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Community, Social

How should anti-black racism in the Muslim community be tackled?

Recently, a video emerged of Muslim preacher partaking in racist anti-black street preaching in Birmingham, on Eid day, saying, “brothers, we’re not black, let’s stop talking like we’re black”.

In light of this, we asked a selection of black Muslims how they thought the issue of anti-black racism in the Muslim community should be tackled. This is how they responded.

Saraiya Bah

Saraiyah Bah is a spoken word poet, writer and co-producer of the ‘Black and Muslim in Britain’ project.     

Saraiya told us, “The best way to combat anti-blackness is to learn and recognise brown privilege. Once you can figure out what your privilege entails of, you can then utilise it to dismantle racism within your own community. When you see that individuals who look like you are causing atrocities against a black Muslim, you have more leverage to speak out and challenge the systemic racism.”



She went on to warn against being “vocal about your criticisms of movements such as #Blackouteid, #BlackMuslimahExcellence or the ‘Black and Muslim in Britian’ web series, that were created to allow a safe space where black Muslims can live their best lives and not need to seek any validation; yet when true issues of abhorrent racism inflicted by the ‘One Ummah’ squad to their black brethren all you can hear is white noise.

Another thing you should not do is tell a black Muslim ‘I don’t see colour’ or ‘why is it always about race’. It’s dismissive, indicating you’re ignoring the aspect of that individual’s identity and that you don’t care about the real issues they face due to the race they belong to.”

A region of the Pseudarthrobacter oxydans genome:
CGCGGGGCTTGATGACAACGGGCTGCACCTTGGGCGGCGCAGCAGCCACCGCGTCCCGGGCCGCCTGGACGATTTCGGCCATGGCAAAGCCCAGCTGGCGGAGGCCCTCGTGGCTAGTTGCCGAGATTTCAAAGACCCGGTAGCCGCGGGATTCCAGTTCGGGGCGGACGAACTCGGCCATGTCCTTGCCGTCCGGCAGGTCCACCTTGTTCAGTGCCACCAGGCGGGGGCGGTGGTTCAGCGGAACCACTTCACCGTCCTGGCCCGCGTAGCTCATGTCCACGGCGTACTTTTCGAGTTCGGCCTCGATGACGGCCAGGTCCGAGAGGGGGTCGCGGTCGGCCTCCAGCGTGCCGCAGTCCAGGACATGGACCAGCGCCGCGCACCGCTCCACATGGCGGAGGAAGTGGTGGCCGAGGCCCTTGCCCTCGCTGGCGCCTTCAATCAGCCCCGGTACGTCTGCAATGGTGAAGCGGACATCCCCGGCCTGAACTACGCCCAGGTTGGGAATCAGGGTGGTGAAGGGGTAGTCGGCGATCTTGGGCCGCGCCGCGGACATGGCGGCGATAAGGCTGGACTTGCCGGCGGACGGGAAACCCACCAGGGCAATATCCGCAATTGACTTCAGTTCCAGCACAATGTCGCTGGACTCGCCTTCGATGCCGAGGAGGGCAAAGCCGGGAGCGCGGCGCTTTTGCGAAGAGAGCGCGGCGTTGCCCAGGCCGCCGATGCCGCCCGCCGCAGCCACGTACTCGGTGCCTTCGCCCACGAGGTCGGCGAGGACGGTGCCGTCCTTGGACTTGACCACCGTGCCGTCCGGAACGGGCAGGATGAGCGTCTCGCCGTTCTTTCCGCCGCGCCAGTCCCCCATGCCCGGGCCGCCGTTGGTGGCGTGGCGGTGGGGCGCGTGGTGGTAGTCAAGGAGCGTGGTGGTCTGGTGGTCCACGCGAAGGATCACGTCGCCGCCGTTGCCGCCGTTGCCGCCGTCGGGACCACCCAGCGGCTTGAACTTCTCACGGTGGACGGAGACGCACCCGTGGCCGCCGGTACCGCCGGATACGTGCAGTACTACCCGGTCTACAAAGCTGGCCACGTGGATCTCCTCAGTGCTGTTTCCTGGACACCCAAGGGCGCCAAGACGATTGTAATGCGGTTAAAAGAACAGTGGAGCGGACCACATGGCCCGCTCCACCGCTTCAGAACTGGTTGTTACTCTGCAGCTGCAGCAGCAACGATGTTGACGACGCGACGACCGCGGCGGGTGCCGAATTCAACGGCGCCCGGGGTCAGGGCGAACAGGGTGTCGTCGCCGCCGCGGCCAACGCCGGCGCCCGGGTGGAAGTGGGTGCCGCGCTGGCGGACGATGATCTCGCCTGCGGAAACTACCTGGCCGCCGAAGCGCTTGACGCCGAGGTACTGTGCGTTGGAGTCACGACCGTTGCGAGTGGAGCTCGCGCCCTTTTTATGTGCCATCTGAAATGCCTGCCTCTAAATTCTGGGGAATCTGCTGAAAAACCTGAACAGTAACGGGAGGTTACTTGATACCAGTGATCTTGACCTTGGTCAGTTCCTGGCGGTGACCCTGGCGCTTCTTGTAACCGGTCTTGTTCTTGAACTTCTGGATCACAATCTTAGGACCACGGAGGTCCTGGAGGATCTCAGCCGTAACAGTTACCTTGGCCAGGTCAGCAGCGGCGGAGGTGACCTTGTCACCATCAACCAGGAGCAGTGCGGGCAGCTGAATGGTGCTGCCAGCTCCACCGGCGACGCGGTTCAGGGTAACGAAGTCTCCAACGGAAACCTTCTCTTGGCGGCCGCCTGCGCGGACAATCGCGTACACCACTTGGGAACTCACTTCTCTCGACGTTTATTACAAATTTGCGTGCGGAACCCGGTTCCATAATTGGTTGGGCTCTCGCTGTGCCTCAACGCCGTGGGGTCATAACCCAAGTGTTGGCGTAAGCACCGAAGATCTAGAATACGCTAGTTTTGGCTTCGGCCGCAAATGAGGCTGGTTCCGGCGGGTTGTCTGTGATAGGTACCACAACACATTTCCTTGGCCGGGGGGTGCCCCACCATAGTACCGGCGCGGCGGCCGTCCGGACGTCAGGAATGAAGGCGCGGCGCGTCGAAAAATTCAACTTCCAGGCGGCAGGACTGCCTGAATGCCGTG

She concluded by saying, “at the end of the day, Allah tells us in Surah Hujurat (49:13) that mankind is composed of peoples and tribes so we may know one another. And the most noble in His eyes is the most righteous. If you turn a blind eye to anti-blackness within the Ummah, how do you think that action will fair in the eyes of Allah?”

Ibrahim Sincere

Ibrahim Sincere is a student and spoken word poet.

“People wrongly attribute ‘nur’, spirituality and beauty to fairness of skin. That is an idea that needs to be unlearnt. Secondly there is concern around culture and language – many people still believe dreadlocks etc are uncivilized, along with other forms of clothing/singing native to Black Muslims. Many Black Muslims are made to believe they need to discard these aspects of their culture and inherit Arab or Asian practices, as they are more Islamic. In London, many Arabs and Asians are from privileged backgrounds, and hence have concerning views around Blackness and its links to crime in the UK. If they could educate themselves on the psychology of the oppressed/exploited, they could re-evaluate their understanding of Blackness.”

He added that “proper understanding of Islamic/Prophetic history and the role of Black people therein is important. Most people only know Bilal. There are many figures such as Luqman, Saad Al Aswad, Ammar ibn Yasir and Abu Dhar al Ghafari.”

Sheikh Nuru Mohammad

Sheikh Nuru is a Nigerian Islamic scholar, speaker, and researcher, based in the UK.

‘The best way is for the Muslims to be constantly reminded that racism has no room is Islam.”

He added “Responding to salaams, including that of black people, is a form of charity… Islamic teaching doesn’t discriminate when it comes to spreading peace, so neither should we.”

Sheikh Dawud Walid


Sheikh Dawud Walid is a researcher, lecturer and writer on the Islamic faith and a racial justice proponent.

“Racism, in general, is a Satanic religion; it is not simply a socio-political problem but a spiritual malady informed by the devil’s attempt to take humans away from Al-Fitrah, their excellent primordial nature which is superior to all of other creation.  It was Iblis who said “I am better than him [Adam], for You made me from fire but You made him from dirt.” (Surah al-A’raf, Ayah 12).  Iblis is the first racist who thought that his being from the jinn race made him superior to the father of the human race.”

“The loathing of Blackness in particular is a false construct that has been whispered into the hearts of people by the devil himself which has then turned into oppression and the viewing of Blackness as ugly and inferior.  Beware of practicing Satanic religion while cloaking yourselves in the outer rituals and garments of Islam.”

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